Ryan: Yeah, I really wanted to get off my tablet. I didn’t like having to take a tablet.
Reporter: Was it hard to learn to meditate?
Ryan: No, it was quite easy actually.
Reporter: What do you do? How do you do it?
Ryan: Well, we just sit down, have our feet in salty cold water, have an icepack on our liver and we just sit there with our hands on our lap and just we may say things.
Reporter: Like what?
Ryan: Kundalini, please help me to be my own master and things like that and we just try and think of nothing and we try and get a cool sensation on our hands and coming out of the top of our head.
Reporter: I’m listening to Ryan say all of this and I’m wondering how you get a room full of ADD kids to sit still and do this stuff?
Dr Manocha: I thought the same thing. At the beginning of the program, they were really swinging from the ceilings, bouncing off the walls but after one or two lessons, they were able to sit down for about five minutes and by the end of the program, we could easily get them to settle down for half an hour or more during the meditation. So, it seems to have some sort of effect which is worthwhile.
Reporter: Because Kerrie you were prompting Ryan a little bit before you had to do the course as well?
Kerrie: Yes, the parents were taken to a separate room mainly because of facilities and it was a lot quieter in our room. And we learnt to meditate and clearing techniques and vibrations so that we could help the kids achieve their meditation. It also helped when Ryan was sick just before his school swimming carnival. We did some meditation, I gave him some vibrations and some varying techniques and made him feel a whole heap better, so he performed well the next day.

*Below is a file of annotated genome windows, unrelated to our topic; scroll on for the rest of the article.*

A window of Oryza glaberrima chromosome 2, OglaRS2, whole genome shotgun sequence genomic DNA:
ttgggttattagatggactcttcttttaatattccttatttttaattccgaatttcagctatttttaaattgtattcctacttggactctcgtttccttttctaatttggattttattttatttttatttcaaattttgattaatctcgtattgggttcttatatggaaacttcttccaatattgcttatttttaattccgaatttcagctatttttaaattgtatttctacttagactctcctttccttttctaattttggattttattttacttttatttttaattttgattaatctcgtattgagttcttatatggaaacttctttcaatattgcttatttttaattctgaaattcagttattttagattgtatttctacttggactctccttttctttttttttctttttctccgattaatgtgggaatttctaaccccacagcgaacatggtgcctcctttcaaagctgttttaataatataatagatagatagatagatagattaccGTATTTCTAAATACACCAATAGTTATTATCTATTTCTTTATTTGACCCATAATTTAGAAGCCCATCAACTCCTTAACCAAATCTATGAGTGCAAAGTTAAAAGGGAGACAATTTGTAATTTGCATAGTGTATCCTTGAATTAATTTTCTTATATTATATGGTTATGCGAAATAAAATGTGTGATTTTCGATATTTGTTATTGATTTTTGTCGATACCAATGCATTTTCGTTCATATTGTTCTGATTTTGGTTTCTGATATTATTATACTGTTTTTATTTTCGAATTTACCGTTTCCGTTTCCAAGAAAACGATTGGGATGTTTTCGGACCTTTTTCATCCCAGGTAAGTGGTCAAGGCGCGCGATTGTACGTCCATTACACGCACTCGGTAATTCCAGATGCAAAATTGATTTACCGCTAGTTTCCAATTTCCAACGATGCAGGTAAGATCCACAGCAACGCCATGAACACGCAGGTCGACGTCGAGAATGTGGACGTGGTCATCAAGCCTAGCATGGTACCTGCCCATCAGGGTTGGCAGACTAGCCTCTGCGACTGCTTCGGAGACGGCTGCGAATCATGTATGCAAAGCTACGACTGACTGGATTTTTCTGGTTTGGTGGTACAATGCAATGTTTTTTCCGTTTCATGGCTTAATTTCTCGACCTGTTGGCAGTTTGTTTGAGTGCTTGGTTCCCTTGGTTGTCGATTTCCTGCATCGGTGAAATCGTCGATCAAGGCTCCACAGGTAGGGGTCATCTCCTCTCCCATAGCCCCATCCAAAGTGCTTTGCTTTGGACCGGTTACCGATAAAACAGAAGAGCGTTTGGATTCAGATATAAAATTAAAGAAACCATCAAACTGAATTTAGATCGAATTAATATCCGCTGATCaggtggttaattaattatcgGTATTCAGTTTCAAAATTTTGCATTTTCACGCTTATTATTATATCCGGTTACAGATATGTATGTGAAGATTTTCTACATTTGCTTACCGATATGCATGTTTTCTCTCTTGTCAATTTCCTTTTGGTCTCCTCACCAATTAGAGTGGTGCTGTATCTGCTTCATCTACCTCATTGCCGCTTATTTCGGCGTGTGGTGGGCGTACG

Reporter: So, Ryan, you’re finding that you’re using it all the time as a general tool now?
Ryan: Yeah, I am. For instance, in swimming carnivals at the marshalling area, I used to get really, really nervous.
Reporter: I don’t blame you.
Ryan: Yeah but now I can sit down and meditate and I feel a lot better. I just put my hands on my lap and just think of nothing. I feel much better.
Reporter: Do the other kids at school understand what you’re doing? Are they interested or they give you a bit of a hard time about it?
Ryan: No, not really. They’re not giving me hard time, they don’t really mind.
Reporter: It’s a technique called Sahaja yoga which is, I guess, a lot of people think that yoga is very physical, this is more mental, I would imagine.